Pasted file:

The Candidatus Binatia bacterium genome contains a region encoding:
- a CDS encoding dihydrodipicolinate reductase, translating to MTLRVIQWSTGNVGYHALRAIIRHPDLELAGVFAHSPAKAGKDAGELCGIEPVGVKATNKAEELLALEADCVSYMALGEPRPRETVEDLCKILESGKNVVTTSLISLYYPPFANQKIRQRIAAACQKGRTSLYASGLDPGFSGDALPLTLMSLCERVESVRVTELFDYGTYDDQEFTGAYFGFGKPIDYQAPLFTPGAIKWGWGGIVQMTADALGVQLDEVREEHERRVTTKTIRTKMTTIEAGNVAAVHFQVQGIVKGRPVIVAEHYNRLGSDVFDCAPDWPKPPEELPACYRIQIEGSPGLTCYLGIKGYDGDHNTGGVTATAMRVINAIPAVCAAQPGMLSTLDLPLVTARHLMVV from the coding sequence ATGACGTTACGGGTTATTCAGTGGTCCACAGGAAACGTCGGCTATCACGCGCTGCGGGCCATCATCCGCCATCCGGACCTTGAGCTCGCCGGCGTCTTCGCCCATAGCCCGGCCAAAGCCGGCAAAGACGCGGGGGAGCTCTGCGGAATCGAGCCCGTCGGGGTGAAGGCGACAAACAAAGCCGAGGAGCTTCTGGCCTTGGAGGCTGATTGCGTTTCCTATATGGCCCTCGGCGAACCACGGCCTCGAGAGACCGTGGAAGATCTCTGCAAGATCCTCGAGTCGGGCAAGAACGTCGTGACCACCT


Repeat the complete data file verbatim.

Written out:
The Candidatus Binatia bacterium genome contains a region encoding:
- a CDS encoding dihydrodipicolinate reductase, translating to MTLRVIQWSTGNVGYHALRAIIRHPDLELAGVFAHSPAKAGKDAGELCGIEPVGVKATNKAEELLALEADCVSYMALGEPRPRETVEDLCKILESGKNVVTTSLISLYYPPFANQKIRQRIAAACQKGRTSLYASGLDPGFSGDALPLTLMSLCERVESVRVTELFDYGTYDDQEFTGAYFGFGKPIDYQAPLFTPGAIKWGWGGIVQMTADALGVQLDEVREEHERRVTTKTIRTKMTTIEAGNVAAVHFQVQGIVKGRPVIVAEHYNRLGSDVFDCAPDWPKPPEELPACYRIQIEGSPGLTCYLGIKGYDGDHNTGGVTATAMRVINAIPAVCAAQPGMLSTLDLPLVTARHLMVV from the coding sequence ATGACGTTACGGGTTATTCAGTGGTCCACAGGAAACGTCGGCTATCACGCGCTGCGGGCCATCATCCGCCATCCGGACCTTGAGCTCGCCGGCGTCTTCGCCCATAGCCCGGCCAAAGCCGGCAAAGACGCGGGGGAGCTCTGCGGAATCGAGCCCGTCGGGGTGAAGGCGACAAACAAAGCCGAGGAGCTTCTGGCCTTGGAGGCTGATTGCGTTTCCTATATGGCCCTCGGCGAACCACGGCCTCGAGAGACCGTGGAAGATCTCTGCAAGATCCTCGAGTCGGGCAAGAACGTCGTGACCACCT